If you're party-planning for the end of the election campaign, Saturday 18 May, you might consider this new track as companion to Briggs' political "Life is Incredible" for your savvy playlist.
Australian music legend Paul Mac has recently released the Redfern Address (In Memory of Vision) in honour of who he calls, "my political hero". On his album Mesmerism, Mac told NITV the song was created to remind us all "of a time when a Prime Minister was up for trying something nation-changing."
The creative approach was to"emphasise Keating’s powerful words and intentions" back in 1992, when the former Prime Minister spoke the truth to a nation that was mostly deaf to the voices of First Australians.
Included in the track, sections of Keating's unforgettable oration:
"It begins, I think, with that act of recognition.
"Recognition that it was we who did the dispossessing.
"We took the traditional lands and smashed the traditional way of life.
"We brought the diseases. The alcohol.
"We committed the murders.
"We took the children from their mothers.
"We practised discrimination and exclusion.
"It was our ignorance and our prejudice.
"And our failure to imagine these things being done to us.
"With some noble exceptions, we failed to make the most basic human response and enter into their hearts and minds. We failed to ask - how would I feel if this were done to me?"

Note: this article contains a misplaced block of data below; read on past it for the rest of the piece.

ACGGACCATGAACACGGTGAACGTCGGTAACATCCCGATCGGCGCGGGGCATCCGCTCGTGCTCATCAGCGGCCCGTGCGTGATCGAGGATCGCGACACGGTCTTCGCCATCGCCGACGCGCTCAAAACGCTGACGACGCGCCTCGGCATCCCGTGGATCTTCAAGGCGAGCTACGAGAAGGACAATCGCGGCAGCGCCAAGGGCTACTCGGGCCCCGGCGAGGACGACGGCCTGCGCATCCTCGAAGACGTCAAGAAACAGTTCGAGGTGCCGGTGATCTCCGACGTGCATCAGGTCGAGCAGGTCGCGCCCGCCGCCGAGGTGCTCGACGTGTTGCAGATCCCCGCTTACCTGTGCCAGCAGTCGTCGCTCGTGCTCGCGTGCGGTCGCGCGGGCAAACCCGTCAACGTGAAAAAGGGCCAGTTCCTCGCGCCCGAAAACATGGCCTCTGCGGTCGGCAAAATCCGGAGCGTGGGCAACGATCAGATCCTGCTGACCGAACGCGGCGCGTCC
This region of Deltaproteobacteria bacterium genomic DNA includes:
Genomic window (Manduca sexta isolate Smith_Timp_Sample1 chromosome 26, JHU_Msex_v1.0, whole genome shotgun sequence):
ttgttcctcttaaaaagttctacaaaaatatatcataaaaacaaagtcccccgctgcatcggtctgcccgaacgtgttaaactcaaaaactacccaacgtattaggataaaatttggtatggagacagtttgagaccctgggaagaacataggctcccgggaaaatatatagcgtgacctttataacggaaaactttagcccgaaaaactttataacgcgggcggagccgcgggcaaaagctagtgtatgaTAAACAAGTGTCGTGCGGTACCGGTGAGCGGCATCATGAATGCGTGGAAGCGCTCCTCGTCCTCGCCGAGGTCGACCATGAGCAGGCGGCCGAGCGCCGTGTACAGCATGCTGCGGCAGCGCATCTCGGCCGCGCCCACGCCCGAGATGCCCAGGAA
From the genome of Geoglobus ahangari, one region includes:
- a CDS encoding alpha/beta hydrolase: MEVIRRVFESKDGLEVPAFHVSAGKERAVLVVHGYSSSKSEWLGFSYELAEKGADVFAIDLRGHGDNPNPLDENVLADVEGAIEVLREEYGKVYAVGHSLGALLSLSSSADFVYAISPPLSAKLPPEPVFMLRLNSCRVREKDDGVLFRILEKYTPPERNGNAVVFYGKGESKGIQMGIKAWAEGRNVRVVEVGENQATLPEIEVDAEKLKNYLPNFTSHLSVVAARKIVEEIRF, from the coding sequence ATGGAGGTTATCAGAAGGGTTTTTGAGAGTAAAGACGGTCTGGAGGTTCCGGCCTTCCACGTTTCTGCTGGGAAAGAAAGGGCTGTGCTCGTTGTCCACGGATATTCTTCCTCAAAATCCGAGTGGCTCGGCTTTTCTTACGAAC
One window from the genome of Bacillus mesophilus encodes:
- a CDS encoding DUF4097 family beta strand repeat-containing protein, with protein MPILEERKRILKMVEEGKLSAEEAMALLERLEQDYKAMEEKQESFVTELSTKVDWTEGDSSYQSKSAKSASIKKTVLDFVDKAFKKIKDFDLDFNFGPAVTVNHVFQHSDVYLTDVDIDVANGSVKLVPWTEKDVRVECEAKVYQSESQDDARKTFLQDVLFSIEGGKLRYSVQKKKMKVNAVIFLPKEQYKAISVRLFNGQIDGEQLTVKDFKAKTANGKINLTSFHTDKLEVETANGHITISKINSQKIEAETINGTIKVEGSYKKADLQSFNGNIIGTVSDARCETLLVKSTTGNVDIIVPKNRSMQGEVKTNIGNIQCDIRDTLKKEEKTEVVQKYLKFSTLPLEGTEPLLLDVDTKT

Now these words, spoken on a hot December day in the park at Redfern to launch the 1993 International Year of the World's Indigenous People, can be contemplated in the hypnotic state the artist Paul Mac intended with this new album, Mesmerism.
NITV spoke to Mac to understand more deeply, why and how, this came to be?
Firstly we asked what we always need to know, up front:
Are you Aboriginal &/or Torres Strait Islander?
No, just an ally.
Where is your mob from? What is your cultural heritage?
Dad was Irish, mum English/Irish descent.
Why did you create this track?
For this album, I wanted to do something completely different.
All of the other tracks on the Mesmerism album are instrumental.
What was your intention?
I wanted to do a spoken word track and I was thinking to myself, what is the most important speech that has happened in Australian politics? And for me, the Redfern Speech is definitely the most important speech for so many reasons.
Keating, for the first time ever for a Prime Minister, addresses the direct effects of colonisation. That was so huge, for a Prime Minister to come out and say that. You can hear the audiences’ reaction in the speech.
When he says, “we stole the children” and takes responsibility for that, the crowd goes wild.
It was a big deal.
I added "(In Memory of Vision)" to the title because looking at the current election dialogue, we have a complete absence of bigger-picture issues. It’s all franking credits and hip-pocket 'let’s win the next election' promises. Paul Keating reminds me of a time when a Prime Minister was up for trying something nation-changing. It’s kinda like a eulogy to those times.
What are your hopes for the track?
By using this speech I can at least try to put these ideas back into the conversation. I don’t have the answers but if it can just remind us all that this happened, I hope it can inspire people to start talking about steps to move forward.